By Erin Sherbert
By Erin Sherbert
By Leif Haven
By Erin Sherbert
By Chris Roberts
By Kate Conger
By Brian Rinker
By Rachel Swan
Lesser mayors might have been disheartened by the news, but Brown is not one to let his grand visions bog down in a pesky financial quagmire.
Judging by the mayor's public proclamations, you wouldn't think there was much of a problem at all. Brown has continued to tout the Redevelopment Agency, pledging its help for myriad projects. Just two weeks ago, Brown and his cadre of department heads and aides announced a tentative plan to lure a Bloomingdale's department store to downtown. Sure enough, there were promises of some Redevelopment Agency money to grease the deal.
There is no way, of course, that the agency can possibly pick up the tab for all the plans Brown has floated. He knows that, and so does James Morales, Brown's handpicked executive director of the agency. "Somewhere along the line, people became enamored of the potential of the Redevelopment Agency," Morales says. "We cannot do all the things that have been promised to communities." What the agency does in the next few years, Morales acknowledges, will be dictated by what Brown wants.
For almost a year after receiving the Gamble Memo, Brown remained silent on the agency's financial troubles. The city's daily newspapers, blissfully ignorant, continued to prattle on about the mayor's redevelopment plans.
The problem was suddenly discovered in mid-December, when Brown appeared unannounced before a meeting of the agency's board of commissioners, which he controls by virtue of appointing the commission members. At the meeting, Brown acknowledged the state of the agency's finances, and for the first time signaled his designs on the limited financial resources the agency has left.
Back off of revitalizing mid-Market Street, the decayed stretch of San Francisco's main drag that has begged help for years, Brown instructed the commissioners. Forget about the promises to remake the neighborhood around the Transbay Terminal. Those projects, long in the planning, aren't going to make the cut.
Instead, Brown told the board to concentrate its remaining resources on two major projects that he wants.
Foremost is Mission Bay, a massive development of housing, stores, and office buildings straddling China Basin planned by the Catellus Development Corp. Back when Brown was Assembly speaker, Catellus paid him handsomely to be one of its lawyers. Now, Brown's Redevelopment Agency is going to help Catellus build its long-stalled Mission Bay complex.
The other project Brown wants is development of Hunters Point, the abandoned Navy shipyard that now sits mostly vacant and laced with toxic waste. It lies smack in the middle of Brown's political base, and is central to his long-shot dream of spawning a veritable urban renaissance in the city's southeast quarter.
So far, Brown and his aides have been notably vague about just how much Redevelopment Agency money they hope to pour into the two projects. Remarkably, both Morales and David Prowler, the mayor's point man on the Mission Bay development, say they have absolutely no idea how much money the Redevelopment Agency will kick into the deal.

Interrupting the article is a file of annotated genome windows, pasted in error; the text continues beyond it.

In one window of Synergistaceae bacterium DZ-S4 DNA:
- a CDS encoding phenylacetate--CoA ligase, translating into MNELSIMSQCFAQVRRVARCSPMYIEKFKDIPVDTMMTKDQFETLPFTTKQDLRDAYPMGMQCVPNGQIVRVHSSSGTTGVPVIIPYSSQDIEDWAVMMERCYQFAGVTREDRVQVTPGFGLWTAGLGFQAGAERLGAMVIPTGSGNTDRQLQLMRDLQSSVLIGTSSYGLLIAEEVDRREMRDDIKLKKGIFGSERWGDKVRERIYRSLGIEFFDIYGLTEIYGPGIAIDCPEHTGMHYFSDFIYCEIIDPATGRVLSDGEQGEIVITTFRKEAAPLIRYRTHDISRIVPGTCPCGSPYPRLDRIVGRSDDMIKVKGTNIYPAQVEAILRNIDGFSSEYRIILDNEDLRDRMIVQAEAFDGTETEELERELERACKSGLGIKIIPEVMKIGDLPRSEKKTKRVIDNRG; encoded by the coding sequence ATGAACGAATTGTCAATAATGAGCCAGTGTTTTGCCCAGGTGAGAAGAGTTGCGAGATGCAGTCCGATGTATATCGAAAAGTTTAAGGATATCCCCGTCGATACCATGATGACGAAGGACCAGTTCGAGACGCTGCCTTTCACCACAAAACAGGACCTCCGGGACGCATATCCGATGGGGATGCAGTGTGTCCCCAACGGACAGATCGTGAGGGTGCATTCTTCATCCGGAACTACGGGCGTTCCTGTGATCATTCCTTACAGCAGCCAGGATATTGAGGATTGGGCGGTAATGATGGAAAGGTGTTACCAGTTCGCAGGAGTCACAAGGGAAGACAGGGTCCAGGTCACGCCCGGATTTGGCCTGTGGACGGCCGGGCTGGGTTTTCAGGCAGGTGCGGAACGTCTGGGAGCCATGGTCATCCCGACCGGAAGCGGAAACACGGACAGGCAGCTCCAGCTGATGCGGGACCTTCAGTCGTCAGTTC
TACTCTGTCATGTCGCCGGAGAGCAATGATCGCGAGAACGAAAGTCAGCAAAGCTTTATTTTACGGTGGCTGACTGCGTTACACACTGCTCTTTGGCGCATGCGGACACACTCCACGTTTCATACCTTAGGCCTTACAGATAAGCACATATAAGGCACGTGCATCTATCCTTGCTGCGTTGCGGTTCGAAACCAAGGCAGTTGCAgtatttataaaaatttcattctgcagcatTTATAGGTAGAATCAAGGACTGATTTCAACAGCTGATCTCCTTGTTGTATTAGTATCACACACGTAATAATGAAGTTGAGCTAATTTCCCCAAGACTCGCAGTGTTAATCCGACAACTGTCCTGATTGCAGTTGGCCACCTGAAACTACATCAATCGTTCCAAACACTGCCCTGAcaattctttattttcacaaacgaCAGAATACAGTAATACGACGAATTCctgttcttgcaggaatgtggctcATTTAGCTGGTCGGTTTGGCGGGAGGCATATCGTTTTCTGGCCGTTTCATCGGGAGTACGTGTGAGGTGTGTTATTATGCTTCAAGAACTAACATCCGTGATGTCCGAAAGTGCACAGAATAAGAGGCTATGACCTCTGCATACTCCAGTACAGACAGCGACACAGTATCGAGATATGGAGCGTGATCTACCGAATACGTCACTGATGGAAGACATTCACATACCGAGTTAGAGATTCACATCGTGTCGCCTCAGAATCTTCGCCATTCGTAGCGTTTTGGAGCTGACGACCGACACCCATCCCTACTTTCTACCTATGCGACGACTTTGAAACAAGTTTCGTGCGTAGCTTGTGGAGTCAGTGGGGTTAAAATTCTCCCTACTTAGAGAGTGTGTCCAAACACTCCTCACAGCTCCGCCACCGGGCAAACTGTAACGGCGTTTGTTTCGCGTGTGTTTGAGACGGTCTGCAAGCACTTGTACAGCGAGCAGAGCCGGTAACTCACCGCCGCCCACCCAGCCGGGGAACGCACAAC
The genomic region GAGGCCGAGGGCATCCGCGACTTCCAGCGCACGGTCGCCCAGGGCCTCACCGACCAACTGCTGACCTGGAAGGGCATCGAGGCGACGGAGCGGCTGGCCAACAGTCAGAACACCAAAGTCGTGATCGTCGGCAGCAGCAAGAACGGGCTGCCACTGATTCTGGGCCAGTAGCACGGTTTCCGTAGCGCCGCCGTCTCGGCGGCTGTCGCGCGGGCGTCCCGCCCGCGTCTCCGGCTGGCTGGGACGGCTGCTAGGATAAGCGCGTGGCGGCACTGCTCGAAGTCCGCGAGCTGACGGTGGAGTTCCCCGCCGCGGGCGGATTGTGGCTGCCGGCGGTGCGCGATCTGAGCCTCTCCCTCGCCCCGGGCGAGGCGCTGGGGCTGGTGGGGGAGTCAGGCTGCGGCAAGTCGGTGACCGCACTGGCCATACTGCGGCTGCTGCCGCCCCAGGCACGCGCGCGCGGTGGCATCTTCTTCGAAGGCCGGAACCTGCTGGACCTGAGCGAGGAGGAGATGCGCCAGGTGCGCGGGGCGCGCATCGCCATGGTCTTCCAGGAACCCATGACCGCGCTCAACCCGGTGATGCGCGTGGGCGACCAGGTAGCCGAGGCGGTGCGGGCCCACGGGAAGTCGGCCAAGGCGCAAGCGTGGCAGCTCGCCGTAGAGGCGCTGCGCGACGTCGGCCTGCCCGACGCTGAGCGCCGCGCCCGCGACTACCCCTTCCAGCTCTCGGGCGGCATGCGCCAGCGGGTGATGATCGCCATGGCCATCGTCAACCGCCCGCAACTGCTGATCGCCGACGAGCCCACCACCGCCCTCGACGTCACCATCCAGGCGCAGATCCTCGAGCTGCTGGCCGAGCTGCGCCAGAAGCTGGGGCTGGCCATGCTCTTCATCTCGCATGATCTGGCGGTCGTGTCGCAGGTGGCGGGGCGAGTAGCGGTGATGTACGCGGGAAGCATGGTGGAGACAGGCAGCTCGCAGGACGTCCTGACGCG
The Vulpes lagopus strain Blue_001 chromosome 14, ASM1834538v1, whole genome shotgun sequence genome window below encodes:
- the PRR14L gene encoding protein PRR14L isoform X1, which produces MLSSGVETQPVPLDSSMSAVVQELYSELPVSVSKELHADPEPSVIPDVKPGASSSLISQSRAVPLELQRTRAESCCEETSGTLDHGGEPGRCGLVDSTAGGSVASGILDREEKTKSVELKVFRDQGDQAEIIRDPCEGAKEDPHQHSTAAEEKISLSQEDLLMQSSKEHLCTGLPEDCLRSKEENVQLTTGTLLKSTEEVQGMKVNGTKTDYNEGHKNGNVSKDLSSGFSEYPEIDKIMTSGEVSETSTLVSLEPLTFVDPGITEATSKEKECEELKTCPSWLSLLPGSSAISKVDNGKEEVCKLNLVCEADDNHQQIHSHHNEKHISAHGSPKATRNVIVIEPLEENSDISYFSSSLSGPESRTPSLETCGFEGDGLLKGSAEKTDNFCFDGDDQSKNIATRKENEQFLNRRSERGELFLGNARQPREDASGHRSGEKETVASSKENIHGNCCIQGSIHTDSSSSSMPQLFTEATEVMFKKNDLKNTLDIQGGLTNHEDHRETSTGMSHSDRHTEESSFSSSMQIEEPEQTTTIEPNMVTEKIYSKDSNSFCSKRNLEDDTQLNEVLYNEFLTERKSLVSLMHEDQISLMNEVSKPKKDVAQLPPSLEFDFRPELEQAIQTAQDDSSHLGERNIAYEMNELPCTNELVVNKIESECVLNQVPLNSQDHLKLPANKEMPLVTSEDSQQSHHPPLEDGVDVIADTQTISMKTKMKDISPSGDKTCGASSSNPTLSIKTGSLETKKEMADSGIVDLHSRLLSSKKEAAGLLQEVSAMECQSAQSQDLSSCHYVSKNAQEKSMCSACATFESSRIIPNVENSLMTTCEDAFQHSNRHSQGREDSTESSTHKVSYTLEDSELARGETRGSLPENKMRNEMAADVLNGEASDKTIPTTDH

Both Mission Bay and Hunters Point are complex, time-consuming undertakings, and it will be years before either begins generating new tax revenue for the city.
But as other long-planned projects are canceled and the Redevelopment Agency's financial health wanes, the mayor seems intent on using its dying gasps to breathe life into the two huge new projects closest to his heart.
Most of what the public knows about the Redevelopment Agency -- as told by elected officials and reported in the daily newspapers -- is an alluring web of myths, a theory almost totally disconnected from reality.
In theory, redevelopment is a logical way for a city to rebuild its rotting areas without draining taxpayer dollars from other government services. The Redevelopment Agency, the theory goes, would use special powers granted by the state legislature to condemn property, amass land parcels, build amenities like streets and sidewalks, and lure development to blighted areas. After fancy new buildings go up, the city would reap a bounty of increased property taxes from the developed area. The new property tax revenue -- called a tax increment -- would repay any bills the agency racked up while planting seeds for the project.
The myth holds that all the tax increment money would flow back to the Redevelopment Agency, making its projects self-sustaining islands of prosperity. After the agency paid off its debt, any money left over could be used to launch new projects, and to build affordable housing for low- and moderate-income families, the type of housing that is at a premium in San Francisco's crushing housing market.
But reality is much messier than theory.
Before the Redevelopment Agency gets its hands on a dime of tax increment money, the cash first passes through the hands of the city. The tax increment dollars generated by redevelopment projects pour into the city's General Fund, like all property tax revenue, and then are divvied up by the Board of Supervisors. The Redevelopment Agency submits its budget to the supervisors every year, and gets only what the supervisors decide to give.
In most of the state's other major cities, the tax increment revenue is almost automatically passed along to the Redevelopment Agency. But, as best can be told from city financial records, the San Francisco Board of Supervisors has never actually given the Redevelopment Agency all of the tax increment funds that have been collected. Instead, year after year, the supervisors have kept some of the money to shore up the city's own budget.